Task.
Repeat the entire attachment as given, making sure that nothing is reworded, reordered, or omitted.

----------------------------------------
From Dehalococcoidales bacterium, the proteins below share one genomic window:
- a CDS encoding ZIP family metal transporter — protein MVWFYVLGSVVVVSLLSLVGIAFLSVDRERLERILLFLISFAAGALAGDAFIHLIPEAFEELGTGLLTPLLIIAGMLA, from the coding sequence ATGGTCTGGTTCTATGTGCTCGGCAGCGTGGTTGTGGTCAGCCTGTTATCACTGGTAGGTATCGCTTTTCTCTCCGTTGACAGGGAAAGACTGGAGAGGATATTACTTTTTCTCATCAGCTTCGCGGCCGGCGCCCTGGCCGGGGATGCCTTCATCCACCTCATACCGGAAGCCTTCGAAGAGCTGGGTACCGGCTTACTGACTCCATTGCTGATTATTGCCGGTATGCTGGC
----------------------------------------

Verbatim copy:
From Dehalococcoidales bacterium, the proteins below share one genomic window:
- a CDS encoding ZIP family metal transporter — protein MVWFYVLGSVVVVSLLSLVGIAFLSVDRERLERILLFLISFAAGALAGDAFIHLIPEAFEELGTGLLTPLLIIAGMLA, from the coding sequence ATGGTCTGGTTCTATGTGCTCGGCAGCGTGGTTGTGGTCAGCCTGTTATCACTGGTAGGTATCGCTTTTCTCTCCGTTGACAGGGAAAGACTGGAGAGGATATTACTTTTTCTCATCAGCTTCGCGGCCGGCGCCCTGGCCGGGGATGCCTTCATCCACCTCATACCGGAAGCCTTCGAAGAGCTGGGTACCGGCTTACTGACTCCATTGCTGATTATTGCCGGTATGCTGGC